Imran Butt was primarily selected on the basis of his performances in the 2019 Quaid-e-Azam Trophy, where he was the top run-scorer with 934 runs. However, 2019 was an anomaly. This was the first season in the new domestic cricket system. In their efforts to compensate for the low scores in past seasons, the organizers clearly ended up overcompensating, with openers that season averaging 47. In the other seasons since 2015, openers averaged 28, 30, 23, 26, and 30. In seasons besides 2019, Imran didn’t make much of an impact as an opener, as is obvious from his overall numbers in recent seasons.

Abid Ali was among the best-performing openers before being called up to the Test side, with the highest balls-per-dismissal figure among all openers. The left-handed duo of Sami Aslam and Salman Butt are the only ones with higher averages than Abid. Sami can consider himself unlucky to have missed out, and he would have possibly been selected ahead of Imran if he had continued playing the Quaid-e-Azam Trophy and hadn’t made himself unavailable. Salman Butt, meanwhile, opted out of the First Class tournament last year as well.

None of the other prospective options stand out among their peers. Imam-ul-Haq didn’t make a huge impression in his fledgling Test career and continues to be susceptible to the moving ball, especially lateral movement into him. Omair Bin Yousuf is still very young in his First Class career and struggled immensely last season after a good start.

Shan Masood

Shan Masood made his comeback to the Test side in late-2018. Straight away, the left-hander showed that he had spent his time away from the side working on his game, and he was a better player for that experience. A series of starts and middling scores were followed by three back-to-back hundreds against Sri Lanka, Bangladesh, and England (in England). However, what followed was a terrible run in the rest of the England series and the short tour of New Zealand. He was dropped right after.

The average Pakistani opener in Test cricket over the past decade gives you 35 runs per dismissal. That is essentially what Shan offered since his return, with a few standout performances. Dropping him should have been based on some sound reasoning. Could Imran Butt, averaging a shade over 30 while opening the batting in the Quaid-e-Azam Trophy over 5+ seasons, perform better than Shan at the highest level in the toughest era for Test openers in recent times – on the back of one good First Class season?

It would have been interesting to see how Shan would have countered after that terrible New Zealand tour had he gotten the home series against South Africa. A more detailed read of the topic is available here.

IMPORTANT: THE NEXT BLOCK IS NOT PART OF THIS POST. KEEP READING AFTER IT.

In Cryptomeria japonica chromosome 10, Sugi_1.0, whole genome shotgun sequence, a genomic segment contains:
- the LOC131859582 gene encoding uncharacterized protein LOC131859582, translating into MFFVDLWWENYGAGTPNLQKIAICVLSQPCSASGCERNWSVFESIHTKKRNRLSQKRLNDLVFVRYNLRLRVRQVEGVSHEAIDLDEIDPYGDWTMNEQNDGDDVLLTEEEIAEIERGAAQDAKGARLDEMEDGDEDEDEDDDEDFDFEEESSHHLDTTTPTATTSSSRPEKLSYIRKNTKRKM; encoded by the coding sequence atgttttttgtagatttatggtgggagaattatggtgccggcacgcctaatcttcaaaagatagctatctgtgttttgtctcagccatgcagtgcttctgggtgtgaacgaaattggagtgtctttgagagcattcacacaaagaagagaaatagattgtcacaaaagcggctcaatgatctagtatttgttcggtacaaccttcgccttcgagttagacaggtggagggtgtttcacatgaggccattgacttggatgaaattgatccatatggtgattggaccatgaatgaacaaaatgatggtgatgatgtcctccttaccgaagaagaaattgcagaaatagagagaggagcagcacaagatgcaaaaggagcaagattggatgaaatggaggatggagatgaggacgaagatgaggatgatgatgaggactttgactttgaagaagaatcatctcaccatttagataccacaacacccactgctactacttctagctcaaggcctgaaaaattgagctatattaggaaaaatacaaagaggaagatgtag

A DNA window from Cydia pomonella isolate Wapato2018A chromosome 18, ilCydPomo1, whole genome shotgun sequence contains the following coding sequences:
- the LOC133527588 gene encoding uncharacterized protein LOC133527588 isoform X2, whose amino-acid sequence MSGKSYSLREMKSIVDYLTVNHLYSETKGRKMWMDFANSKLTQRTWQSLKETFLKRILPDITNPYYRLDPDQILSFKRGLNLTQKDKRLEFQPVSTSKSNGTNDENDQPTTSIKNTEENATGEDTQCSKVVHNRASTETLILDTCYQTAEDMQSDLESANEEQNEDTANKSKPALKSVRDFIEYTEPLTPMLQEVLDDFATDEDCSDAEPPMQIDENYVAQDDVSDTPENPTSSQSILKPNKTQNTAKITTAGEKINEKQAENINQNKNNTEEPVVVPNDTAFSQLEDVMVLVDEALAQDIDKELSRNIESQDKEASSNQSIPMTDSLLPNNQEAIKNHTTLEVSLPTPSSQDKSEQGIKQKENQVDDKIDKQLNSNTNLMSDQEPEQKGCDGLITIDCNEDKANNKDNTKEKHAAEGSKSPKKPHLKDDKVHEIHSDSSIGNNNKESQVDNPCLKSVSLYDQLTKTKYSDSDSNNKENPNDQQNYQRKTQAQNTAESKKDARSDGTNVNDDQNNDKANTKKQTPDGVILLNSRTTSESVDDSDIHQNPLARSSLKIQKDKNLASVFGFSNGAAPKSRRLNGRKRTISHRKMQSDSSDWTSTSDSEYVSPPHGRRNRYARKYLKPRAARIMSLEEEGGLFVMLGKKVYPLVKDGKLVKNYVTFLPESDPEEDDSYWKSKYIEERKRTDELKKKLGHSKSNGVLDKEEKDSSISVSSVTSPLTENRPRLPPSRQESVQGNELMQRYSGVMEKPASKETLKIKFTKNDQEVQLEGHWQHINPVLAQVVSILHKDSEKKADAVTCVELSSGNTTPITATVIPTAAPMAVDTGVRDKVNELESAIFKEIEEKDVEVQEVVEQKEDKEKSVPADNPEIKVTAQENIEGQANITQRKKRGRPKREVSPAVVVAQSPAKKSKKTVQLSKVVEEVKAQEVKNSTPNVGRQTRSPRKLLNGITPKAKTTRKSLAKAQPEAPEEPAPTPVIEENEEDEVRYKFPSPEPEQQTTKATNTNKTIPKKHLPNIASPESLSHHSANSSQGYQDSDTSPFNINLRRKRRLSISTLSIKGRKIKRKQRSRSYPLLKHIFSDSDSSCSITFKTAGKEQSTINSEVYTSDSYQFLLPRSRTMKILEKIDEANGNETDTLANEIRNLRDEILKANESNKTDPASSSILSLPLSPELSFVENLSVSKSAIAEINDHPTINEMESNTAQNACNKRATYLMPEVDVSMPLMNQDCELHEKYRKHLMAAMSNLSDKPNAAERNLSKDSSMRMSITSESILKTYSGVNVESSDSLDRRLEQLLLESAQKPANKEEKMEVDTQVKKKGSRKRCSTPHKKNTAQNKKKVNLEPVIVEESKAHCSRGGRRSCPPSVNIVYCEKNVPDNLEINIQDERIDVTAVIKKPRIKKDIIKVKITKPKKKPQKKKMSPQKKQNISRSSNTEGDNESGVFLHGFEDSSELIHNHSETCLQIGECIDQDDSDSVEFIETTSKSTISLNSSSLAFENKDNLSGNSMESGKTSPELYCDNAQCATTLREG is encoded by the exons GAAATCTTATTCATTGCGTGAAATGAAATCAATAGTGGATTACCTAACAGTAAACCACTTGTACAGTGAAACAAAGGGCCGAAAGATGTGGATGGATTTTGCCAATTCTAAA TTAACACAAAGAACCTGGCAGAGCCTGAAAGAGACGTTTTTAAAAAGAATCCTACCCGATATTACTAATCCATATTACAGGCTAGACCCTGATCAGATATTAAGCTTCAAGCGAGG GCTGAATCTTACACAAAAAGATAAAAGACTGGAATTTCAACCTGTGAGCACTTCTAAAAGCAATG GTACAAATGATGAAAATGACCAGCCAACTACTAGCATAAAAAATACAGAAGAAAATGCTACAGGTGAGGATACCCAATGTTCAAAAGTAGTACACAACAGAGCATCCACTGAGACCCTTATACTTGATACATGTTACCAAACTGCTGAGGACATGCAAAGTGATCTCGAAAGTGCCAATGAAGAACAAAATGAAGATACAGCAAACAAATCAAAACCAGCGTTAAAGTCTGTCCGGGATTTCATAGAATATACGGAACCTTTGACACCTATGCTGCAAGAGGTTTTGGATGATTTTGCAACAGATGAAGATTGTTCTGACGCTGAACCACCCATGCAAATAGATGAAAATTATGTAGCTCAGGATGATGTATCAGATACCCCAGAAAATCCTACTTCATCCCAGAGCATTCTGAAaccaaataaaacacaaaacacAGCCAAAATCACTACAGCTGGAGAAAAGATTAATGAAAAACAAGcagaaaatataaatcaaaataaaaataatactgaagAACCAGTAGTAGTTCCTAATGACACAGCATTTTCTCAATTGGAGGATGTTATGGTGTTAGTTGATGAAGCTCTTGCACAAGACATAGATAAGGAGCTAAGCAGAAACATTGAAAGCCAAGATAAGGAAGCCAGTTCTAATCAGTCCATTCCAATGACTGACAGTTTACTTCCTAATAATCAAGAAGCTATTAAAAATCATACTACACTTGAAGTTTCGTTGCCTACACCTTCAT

Azhar Ali

Azhar Ali’s best performances in First Class cricket before national selection were while opening the batting. However, that was almost 15 years ago. He still boasts an above-average record while opening the batting (averaging 38, 85+ balls per dismissal), but promoting him to open at this stage of his career may not be the smartest strategy. Pakistan’s former Test captain began to go through a rough patch in 2017/18. Since then, he had rediscovered some of his form in the past couple of years – primarily while batting at number 3. Meanwhile, he’s struggled while opening.

Azhar Ali Opening the Batting in First Class Cricket

Till Mid-2017 Since 2017/18
92 Inns 43
3758 Runs 1014
14 100s 2
12 50s 5
45.3 AVG 24.1
104.2 BPD 48.8

Azhar Ali is 36 years old and should have opened the batting a lot more earlier in his career. However, at this stage, it’s unlikely to pay off. Rather, it may just hasten the end of his batting years.


Criticism is of little use without a solution, but the harsh reality is that there are no quick fixes at the moment. Imran Butt is an amazing catcher, but how long will his poor returns with the bat be tolerated? How much longer does Abid Ali have at the top level in the harshest era for top-level openers in recent times?

Abdullah Shafique is the backup opener in the squad, but he’s only played one First Class match. Perhaps he can be groomed for the role in the longer run; he’s just 21 years old. The upcoming season of the Quaid-e-Azam Trophy will be useful, as long as the openers don’t all make hay like 2019. Perhaps one of the middling options like Zain Abbas or Imam-ul-Haq will have sufficiently improved their games to make an impression. Maybe Imran Butt and Abid Ali will show improvement and retain their spots.

Pakistan harbor ambitions of faring well in the World Test Championship, and understandably so considering the scheduled series. However, it will prove to be very difficult with an opening partnership that only scores 20 runs or lasts five overs on average. Simultaneously, it will be very challenging if they fail to establish a slip cordon that bowlers have confidence in…